In the Critics this week

Sarah Churchwell on John le Carré's and Jonathan Bate on Shakespeare's pretenders.

Our lead reviewer John Gray opens our Spring Books special this week. Gray reviews Philosophical Essays, a new collection of the non-fiction of the great Portuguese poet Fernando Pessoa.

“Judging by the standards of academic philosophy,” Gray writes, “there is little that is original in these pages.” But that is what he finds so alluring about Pessoa’s philosophical writings. “Far from trying to persuade anyone of any set of convictions, he used philosophy to liberate the mind from belief . . . Pessoa was – with all his fictive selves – a unique modern spirit. It is a cause for celebration that more of his writings are coming into print.”

Elsewhere in Books Sarah Churchwell reviews John le Carré’s new novel, A Delicate Truth. “[T]he plot proves to be as underdeveloped as the characters, the conspiracy so gestural, that it is hard to remember that the author is the man who gave us the intricate, internecine plots of Smiley’s world.” Peter Wilby celebrates 150 years of the Wisden Cricketers’ Almanack. “These days I can rarely be bothered to attend cricket matches but can happily spend hours browsing Wisden scorecards, re-creating matches I have never seen in my mind’s eye.”

Jonathan Bate reviews Shakespeare Beyond Doubt, an anthology of essays dealing with the claim that the Bard was not the author of the plays performed in his name. “This book helpfully pulls together irrefutable evidence . . . that Shakespeare really was Shakespeare.” Simon Heffer assesses The Greatest Traitor: the Secret Lives of Agent George Blake by Roger Hermiston. “Blake undermined much of what Britain was trying to do in the field of anti-Soviet espionage in the late 1950s.”

Claire Lowdon reviews Tessa Hadley’s latest novel, Clever Girl. “Muriel Spark without the spark: what Hadley lacks is stage presence.” Andrew Adonis reads Michael Waterhouse’s biography of Sir Edward Grey, Britain’s foreign secretary at the outbreak of the First World War. “[I]t was a month of political and diplomatic levity by Grey and Asquith that . . . led to the war and Britain’s fateful participation.”

Plus, in the Books Interview, Jonathan Derbyshire talks to the Chilean author Isabel Allende about her latest novel, Maya’s Notebook. “[My grandchildren] don’t know very much about Chile,” Allende says. “They don’t quite understand what a military dictatorship is – they can’t envisage it . . . I’ve written books about it and I hope some day they’ll read them with attention.”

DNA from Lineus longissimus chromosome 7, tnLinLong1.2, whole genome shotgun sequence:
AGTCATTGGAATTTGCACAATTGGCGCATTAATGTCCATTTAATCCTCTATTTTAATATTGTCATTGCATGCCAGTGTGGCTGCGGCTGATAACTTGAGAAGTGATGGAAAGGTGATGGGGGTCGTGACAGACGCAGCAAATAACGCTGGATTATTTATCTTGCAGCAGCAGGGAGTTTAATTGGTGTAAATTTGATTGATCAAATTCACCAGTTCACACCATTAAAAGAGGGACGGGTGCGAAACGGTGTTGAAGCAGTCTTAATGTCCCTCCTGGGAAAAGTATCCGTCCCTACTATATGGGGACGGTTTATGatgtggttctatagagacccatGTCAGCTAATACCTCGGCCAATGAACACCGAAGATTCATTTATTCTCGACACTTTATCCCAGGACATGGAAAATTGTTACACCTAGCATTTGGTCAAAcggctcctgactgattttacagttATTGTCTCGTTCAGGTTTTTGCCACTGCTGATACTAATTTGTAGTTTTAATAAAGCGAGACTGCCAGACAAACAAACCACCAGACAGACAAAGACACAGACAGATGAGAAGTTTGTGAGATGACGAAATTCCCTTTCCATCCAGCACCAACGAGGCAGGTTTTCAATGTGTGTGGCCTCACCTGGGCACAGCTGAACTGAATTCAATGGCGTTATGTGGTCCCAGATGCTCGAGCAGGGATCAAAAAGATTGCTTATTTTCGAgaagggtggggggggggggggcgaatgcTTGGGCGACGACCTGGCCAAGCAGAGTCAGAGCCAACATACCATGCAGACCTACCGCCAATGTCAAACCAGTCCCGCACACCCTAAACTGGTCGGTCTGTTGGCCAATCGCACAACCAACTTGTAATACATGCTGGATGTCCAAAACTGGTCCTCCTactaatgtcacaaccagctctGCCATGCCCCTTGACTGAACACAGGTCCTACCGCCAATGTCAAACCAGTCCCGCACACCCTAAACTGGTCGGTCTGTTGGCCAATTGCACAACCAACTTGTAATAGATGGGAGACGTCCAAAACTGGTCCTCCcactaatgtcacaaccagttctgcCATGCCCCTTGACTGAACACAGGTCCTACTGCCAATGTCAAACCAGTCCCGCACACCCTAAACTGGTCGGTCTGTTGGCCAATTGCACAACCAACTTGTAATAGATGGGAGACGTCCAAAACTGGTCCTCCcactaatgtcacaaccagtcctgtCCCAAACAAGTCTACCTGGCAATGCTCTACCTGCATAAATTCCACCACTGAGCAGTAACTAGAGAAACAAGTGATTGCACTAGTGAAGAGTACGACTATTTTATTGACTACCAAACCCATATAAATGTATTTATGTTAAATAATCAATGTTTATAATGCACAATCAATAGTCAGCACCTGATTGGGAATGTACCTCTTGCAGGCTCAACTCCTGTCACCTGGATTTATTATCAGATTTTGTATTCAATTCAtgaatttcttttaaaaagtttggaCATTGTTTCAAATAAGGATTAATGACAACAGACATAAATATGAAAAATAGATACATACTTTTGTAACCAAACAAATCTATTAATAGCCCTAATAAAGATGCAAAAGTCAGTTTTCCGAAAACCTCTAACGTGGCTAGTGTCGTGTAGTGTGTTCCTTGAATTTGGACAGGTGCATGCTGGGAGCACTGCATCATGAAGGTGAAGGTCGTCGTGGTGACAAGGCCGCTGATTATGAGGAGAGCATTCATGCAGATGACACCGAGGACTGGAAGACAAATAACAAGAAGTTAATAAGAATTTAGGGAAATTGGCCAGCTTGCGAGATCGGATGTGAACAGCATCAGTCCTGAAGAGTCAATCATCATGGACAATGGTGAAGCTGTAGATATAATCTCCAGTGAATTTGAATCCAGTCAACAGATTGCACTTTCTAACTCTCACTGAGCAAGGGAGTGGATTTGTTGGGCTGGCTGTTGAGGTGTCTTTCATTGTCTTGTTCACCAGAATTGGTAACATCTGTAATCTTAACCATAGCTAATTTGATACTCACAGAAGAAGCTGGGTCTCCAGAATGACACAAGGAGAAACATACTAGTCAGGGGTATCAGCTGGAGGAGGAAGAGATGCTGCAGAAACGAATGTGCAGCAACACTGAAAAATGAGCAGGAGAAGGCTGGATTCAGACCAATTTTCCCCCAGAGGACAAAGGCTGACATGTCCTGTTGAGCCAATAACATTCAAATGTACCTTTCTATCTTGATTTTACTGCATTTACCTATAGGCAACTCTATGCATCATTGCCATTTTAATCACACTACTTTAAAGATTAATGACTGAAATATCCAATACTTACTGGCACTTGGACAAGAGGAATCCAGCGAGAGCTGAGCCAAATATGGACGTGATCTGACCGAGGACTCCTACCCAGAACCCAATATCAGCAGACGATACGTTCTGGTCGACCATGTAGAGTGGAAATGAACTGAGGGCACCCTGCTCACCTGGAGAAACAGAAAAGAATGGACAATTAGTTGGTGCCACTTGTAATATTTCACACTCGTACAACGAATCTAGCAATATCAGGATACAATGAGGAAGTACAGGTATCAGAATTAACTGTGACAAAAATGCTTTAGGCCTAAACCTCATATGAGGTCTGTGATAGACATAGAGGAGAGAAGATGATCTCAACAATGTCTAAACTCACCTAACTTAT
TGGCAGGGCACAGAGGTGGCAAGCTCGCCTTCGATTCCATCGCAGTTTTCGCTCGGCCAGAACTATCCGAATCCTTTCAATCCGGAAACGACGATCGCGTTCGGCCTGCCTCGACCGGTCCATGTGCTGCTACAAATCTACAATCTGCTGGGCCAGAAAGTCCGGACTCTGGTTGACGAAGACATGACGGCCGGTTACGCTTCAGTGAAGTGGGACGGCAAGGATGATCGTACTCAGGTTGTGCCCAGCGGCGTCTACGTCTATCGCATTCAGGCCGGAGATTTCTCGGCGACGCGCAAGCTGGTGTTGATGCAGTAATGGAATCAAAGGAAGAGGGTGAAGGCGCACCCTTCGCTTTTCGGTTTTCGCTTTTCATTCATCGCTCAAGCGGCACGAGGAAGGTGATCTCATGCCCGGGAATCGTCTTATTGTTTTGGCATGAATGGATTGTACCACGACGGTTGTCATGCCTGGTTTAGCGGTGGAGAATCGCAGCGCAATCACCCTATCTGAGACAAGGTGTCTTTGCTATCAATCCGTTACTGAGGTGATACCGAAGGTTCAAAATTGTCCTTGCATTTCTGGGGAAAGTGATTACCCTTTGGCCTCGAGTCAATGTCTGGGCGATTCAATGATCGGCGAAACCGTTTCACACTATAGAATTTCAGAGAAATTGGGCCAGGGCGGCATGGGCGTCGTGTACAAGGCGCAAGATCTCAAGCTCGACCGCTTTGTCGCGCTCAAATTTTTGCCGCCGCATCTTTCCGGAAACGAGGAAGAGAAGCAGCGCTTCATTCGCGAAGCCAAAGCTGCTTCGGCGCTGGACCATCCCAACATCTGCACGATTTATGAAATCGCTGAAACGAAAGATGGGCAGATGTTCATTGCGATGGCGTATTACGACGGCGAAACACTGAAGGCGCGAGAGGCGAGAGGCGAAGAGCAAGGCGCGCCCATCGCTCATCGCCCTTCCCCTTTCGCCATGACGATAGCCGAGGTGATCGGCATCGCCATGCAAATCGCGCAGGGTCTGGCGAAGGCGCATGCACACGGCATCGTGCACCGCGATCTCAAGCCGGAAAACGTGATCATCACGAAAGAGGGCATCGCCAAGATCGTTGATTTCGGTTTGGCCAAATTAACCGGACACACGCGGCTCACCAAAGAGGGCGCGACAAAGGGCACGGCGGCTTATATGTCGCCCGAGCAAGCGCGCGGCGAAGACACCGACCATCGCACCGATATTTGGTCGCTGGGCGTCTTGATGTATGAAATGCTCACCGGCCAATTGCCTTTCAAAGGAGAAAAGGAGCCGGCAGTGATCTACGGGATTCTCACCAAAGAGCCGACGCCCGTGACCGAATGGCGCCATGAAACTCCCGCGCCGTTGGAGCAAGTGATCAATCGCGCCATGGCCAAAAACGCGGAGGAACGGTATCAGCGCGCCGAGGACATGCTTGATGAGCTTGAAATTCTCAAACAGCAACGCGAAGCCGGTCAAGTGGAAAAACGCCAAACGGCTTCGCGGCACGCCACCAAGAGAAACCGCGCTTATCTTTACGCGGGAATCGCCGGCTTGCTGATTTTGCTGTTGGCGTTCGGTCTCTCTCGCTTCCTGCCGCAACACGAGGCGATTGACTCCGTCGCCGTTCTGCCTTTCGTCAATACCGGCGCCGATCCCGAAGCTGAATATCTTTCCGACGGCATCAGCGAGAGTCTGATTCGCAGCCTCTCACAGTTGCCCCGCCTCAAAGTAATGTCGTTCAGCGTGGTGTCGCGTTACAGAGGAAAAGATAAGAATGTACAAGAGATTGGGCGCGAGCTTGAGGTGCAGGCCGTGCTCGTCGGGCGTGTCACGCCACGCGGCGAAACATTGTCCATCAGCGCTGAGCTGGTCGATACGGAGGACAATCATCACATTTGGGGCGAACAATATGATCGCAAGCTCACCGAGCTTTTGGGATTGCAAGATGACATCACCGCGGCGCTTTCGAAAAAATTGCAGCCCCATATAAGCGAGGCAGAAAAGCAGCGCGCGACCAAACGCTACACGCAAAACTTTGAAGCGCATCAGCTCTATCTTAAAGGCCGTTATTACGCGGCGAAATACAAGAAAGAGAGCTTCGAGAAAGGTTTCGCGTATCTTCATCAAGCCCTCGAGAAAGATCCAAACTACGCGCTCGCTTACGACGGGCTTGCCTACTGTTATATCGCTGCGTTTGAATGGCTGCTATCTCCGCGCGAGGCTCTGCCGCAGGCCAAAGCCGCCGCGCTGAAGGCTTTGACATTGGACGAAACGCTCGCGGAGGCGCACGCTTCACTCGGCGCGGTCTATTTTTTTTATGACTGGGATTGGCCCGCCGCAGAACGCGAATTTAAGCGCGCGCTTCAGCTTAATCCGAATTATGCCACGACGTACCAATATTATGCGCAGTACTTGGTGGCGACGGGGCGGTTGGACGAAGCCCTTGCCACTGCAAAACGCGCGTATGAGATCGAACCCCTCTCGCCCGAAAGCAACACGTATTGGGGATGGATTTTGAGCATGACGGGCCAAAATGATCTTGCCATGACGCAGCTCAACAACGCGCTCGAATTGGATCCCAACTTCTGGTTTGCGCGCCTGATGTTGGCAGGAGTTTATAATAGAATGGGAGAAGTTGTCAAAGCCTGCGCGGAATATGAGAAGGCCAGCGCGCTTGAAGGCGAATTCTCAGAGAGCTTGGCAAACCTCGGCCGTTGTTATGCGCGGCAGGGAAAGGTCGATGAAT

Elsewhere in the Critics our film critic Ryan Gilbey reviews Michael Winterbottom’s biopic of Paul Raymond, The Look of Love, starring Steve Coogan; Rachel Cooke watches BBC2’s The Politician’s Husband; Antonia Quirke listens to The Food Programme on Radio 4 and its take on truckers; Alexandra Coghlan on an operatic collaboration between the novelist David Mitchell and the Dutch composer Michel van der Aa; an American tour diary from the singer-songwriter Barb Jungr; and “Fires”, a poem by John Greening.

Will Self’s Madness of Crowds columns this is on - because someone should really mention it - ceremonial funerals.
 

A still from Roland Emmerich's "Anonymous". Image: Columbia Pictures.
SAMUEL COURTAULD TRUST
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The monochrome set

In Pieter Bruegel’s hands, even black and white paintings can be full of colour.

Grisailles – monochrome images usually painted in shades of grey and white – have a long tradition. Early examples appeared in the 14th century as miniatures or manuscript illuminations and then later on the outside of the folding panels of altarpieces, where they imitated sepulchre statues and offered a stark contrast to the bright colour of the paintings inside. With their minimal palette, grisailles also offered painters a chance both to show off their skill and to add their bit to the age-old artistic debate about paragone: which was superior – sculpture, with its ability to show a figure in three dimensions, or painting, with its powers of illusion? By pretending to be sculpture, grisailles could better it.